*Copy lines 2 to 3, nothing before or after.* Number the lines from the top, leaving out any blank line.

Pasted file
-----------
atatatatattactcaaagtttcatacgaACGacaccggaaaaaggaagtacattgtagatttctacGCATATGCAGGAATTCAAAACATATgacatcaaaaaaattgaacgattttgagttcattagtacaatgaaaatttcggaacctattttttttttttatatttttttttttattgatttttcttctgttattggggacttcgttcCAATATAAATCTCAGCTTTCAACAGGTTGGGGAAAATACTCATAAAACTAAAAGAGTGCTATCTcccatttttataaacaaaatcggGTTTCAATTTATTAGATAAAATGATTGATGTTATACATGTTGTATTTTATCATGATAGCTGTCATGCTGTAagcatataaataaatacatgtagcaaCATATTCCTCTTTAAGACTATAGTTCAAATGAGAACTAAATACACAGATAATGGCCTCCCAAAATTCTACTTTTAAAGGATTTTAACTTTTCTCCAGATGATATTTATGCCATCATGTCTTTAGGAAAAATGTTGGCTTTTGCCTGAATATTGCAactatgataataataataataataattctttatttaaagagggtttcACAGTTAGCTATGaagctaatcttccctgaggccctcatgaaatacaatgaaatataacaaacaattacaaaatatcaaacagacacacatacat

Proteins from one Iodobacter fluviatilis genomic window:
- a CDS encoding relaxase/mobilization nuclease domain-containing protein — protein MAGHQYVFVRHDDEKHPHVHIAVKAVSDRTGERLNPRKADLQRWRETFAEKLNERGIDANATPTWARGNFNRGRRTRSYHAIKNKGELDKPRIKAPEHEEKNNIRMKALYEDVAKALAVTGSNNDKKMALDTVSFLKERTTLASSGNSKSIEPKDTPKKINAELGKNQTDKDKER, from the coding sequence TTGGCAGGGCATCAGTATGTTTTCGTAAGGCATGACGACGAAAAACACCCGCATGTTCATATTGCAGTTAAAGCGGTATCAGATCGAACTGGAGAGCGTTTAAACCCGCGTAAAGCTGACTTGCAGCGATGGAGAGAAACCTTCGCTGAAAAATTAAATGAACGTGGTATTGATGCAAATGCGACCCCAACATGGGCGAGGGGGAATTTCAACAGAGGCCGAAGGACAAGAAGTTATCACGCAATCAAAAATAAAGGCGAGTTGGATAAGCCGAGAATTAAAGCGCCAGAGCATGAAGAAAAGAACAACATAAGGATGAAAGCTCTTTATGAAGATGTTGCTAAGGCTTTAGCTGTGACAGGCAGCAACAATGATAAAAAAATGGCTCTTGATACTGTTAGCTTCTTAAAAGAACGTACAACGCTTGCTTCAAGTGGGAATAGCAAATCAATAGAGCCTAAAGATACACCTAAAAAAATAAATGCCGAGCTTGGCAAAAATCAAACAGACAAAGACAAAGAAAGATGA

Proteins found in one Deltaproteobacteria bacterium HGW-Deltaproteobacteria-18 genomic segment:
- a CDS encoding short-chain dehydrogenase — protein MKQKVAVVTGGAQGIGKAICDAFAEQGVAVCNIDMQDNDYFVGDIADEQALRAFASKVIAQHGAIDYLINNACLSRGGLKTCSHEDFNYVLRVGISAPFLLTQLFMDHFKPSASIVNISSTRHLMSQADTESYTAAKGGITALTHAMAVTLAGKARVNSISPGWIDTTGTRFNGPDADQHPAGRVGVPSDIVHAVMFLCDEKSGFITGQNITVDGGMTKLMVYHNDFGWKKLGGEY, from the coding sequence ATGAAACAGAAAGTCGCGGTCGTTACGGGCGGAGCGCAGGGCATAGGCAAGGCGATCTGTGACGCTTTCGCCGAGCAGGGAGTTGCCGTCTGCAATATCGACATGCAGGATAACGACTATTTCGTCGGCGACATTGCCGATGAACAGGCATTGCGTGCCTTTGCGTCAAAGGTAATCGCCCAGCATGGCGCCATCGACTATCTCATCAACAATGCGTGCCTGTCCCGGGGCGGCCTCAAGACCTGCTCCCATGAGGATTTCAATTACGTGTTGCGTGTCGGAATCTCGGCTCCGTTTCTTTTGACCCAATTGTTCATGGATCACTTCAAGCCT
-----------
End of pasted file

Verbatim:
Proteins from one Iodobacter fluviatilis genomic window:
- a CDS encoding relaxase/mobilization nuclease domain-containing protein — protein MAGHQYVFVRHDDEKHPHVHIAVKAVSDRTGERLNPRKADLQRWRETFAEKLNERGIDANATPTWARGNFNRGRRTRSYHAIKNKGELDKPRIKAPEHEEKNNIRMKALYEDVAKALAVTGSNNDKKMALDTVSFLKERTTLASSGNSKSIEPKDTPKKINAELGKNQTDKDKER, from the coding sequence TTGGCAGGGCATCAGTATGTTTTCGTAAGGCATGACGACGAAAAACACCCGCATGTTCATATTGCAGTTAAAGCGGTATCAGATCGAACTGGAGAGCGTTTAAACCCGCGTAAAGCTGACTTGCAGCGATGGAGAGAAACCTTCGCTGAAAAATTAAATGAACGTGGTATTGATGCAAATGCGACCCCAACATGGGCGAGGGGGAATTTCAACAGAGGCCGAAGGACAAGAAGTTATCACGCAATCAAAAATAAAGGCGAGTTGGATAAGCCGAGAATTAAAGCGCCAGAGCATGAAGAAAAGAACAACATAAGGATGAAAGCTCTTTATGAAGATGTTGCTAAGGCTTTAGCTGTGACAGGCAGCAACAATGATAAAAAAATGGCTCTTGATACTGTTAGCTTCTTAAAAGAACGTACAACGCTTGCTTCAAGTGGGAATAGCAAATCAATAGAGCCTAAAGATACACCTAAAAAAATAAATGCCGAGCTTGGCAAAAATCAAACAGACAAAGACAAAGAAAGATGA